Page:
On January 1, 2021, Maine becomes the first state in the nation to mandate that employers provide their employees with general-purpose paid time off. After over a year of rulemaking and review, the Maine Department of Labor has issued regulations interpreting the new statute. Expecting some certainty in how this law plays out, we are disappointed. The statute and implementing regulations leave many compliance questions unanswered.
The new law generally requires any employer with more than 10 employees to provide up to 40 hours per year of earned paid leave. Covered employees include full-time and part-time employees that are employed for more than 120 days. Seasonal employees will be exempt from the earned paid leave requirement. Employees under a collective bargaining agreement will be exempt only until the expiration of their current collective bargaining agreement.
Although employees begin accruing leave immediately on commencing employment, employers will retain the ability to set policies preventing the use of any leave until an employee has worked for at least 120 days. At a minimum, the law entitles a covered employee to earn up to one hour of paid leave for every 40 hours worked, including overtime hours. Salaried employees will be presumed to have worked 40 hours in a given week in the absence of records to the contrary. Employers that front-load paid time off accrual at the beginning of each calendar year or employment anniversary will eliminate some of the administrative burden created by this new law.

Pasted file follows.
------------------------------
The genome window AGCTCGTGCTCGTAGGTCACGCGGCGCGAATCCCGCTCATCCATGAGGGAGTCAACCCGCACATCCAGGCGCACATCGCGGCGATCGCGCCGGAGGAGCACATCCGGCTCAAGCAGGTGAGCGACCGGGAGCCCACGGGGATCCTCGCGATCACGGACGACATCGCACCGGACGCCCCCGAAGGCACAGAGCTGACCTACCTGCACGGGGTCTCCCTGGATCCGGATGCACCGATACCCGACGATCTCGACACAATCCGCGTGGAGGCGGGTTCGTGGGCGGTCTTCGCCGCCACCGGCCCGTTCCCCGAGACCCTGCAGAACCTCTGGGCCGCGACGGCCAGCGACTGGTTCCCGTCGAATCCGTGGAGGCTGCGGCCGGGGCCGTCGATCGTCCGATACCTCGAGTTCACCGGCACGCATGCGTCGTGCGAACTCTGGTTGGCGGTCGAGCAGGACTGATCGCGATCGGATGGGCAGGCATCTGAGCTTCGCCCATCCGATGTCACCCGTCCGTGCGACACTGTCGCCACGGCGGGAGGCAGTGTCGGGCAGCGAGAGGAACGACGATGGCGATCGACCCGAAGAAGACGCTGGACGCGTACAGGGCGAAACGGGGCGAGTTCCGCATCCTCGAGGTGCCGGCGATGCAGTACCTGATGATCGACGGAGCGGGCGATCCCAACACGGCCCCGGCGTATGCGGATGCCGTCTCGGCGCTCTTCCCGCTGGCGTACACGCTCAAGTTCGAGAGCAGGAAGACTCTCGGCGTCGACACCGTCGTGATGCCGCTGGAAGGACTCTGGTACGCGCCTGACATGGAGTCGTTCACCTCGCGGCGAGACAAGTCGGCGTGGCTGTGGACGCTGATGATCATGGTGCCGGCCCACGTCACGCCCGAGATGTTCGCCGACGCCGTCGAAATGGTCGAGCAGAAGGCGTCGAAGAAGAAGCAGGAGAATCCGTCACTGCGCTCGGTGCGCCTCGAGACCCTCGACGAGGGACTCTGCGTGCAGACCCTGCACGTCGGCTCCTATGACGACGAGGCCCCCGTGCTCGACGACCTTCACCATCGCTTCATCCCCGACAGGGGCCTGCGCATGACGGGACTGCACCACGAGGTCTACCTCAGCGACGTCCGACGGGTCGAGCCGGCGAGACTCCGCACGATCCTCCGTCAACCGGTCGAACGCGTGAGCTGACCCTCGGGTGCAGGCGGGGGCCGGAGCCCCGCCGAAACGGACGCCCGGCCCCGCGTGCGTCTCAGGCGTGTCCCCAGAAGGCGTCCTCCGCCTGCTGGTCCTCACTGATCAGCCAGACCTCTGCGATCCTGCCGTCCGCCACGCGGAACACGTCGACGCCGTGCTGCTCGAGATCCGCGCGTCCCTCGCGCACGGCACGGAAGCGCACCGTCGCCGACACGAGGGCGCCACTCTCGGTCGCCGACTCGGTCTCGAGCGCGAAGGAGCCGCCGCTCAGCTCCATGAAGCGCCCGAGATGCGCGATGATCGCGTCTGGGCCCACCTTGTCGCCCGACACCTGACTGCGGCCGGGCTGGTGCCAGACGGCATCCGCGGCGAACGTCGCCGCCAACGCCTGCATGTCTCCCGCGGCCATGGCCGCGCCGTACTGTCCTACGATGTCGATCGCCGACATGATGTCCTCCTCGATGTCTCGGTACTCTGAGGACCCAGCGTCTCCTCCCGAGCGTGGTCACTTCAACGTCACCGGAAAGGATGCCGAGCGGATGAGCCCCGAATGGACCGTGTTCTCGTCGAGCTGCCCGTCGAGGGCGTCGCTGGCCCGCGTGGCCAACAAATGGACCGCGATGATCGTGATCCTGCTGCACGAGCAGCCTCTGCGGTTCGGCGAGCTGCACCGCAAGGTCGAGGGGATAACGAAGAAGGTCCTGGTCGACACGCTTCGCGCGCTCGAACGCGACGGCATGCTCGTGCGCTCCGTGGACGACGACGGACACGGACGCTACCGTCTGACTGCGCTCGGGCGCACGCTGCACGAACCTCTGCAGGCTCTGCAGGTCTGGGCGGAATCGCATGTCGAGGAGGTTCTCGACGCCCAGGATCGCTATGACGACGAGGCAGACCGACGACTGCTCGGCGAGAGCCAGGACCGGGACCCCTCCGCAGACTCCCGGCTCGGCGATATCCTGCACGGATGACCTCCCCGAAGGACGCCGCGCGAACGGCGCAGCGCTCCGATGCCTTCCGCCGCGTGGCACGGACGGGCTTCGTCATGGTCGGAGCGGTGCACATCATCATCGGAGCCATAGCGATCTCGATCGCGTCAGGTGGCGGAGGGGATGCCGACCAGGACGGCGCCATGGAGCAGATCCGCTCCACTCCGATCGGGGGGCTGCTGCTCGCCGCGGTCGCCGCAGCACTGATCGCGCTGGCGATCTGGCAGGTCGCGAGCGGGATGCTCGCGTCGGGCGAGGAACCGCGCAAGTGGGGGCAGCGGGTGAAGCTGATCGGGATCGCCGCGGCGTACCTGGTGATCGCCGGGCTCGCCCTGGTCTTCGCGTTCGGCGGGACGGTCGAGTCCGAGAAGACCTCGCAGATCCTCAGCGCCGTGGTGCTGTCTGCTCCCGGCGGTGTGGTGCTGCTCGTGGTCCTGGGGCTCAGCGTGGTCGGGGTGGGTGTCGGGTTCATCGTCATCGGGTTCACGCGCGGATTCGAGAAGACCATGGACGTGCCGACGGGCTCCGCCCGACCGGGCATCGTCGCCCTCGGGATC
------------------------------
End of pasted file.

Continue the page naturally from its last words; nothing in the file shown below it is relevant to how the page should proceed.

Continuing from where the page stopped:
Employees are able to roll over unused time into the next year, with caveats. An employer is only required to permit accrual of up to 40 hours of earned paid leave in any given year and leave rolled over from the previous year will count towards the annual 40 hour requirement.
The law requires employers to permit employees to take the new earned paid leave in increments of at least one hour and to compensate employees on leave at the employee’s usual rate of pay, inclusive of commission and differentials. That rate is to be determined by the pay period immediately preceding the drawdown of leave. Also, the law permits employers to set requirements for reasonable notice of any non-emergency leave.
If an employer’s policies provide for the payment of unused paid time off at termination, accrued earned paid leave must be treated as “wages” and paid out at termination as well.
We are advising our clients to update time off policies to ensure that minimum accrual, rollover, and utilization standards are met in order to bring existing time off benefits into compliance with the new law. Otherwise, there is a risk that an employer will have to provide an additional week off from work.
Businesses still have time to ensure compliance prior to the law’s taking effect. The Bennett Law Firm is here to help your business navigate these changing requirements.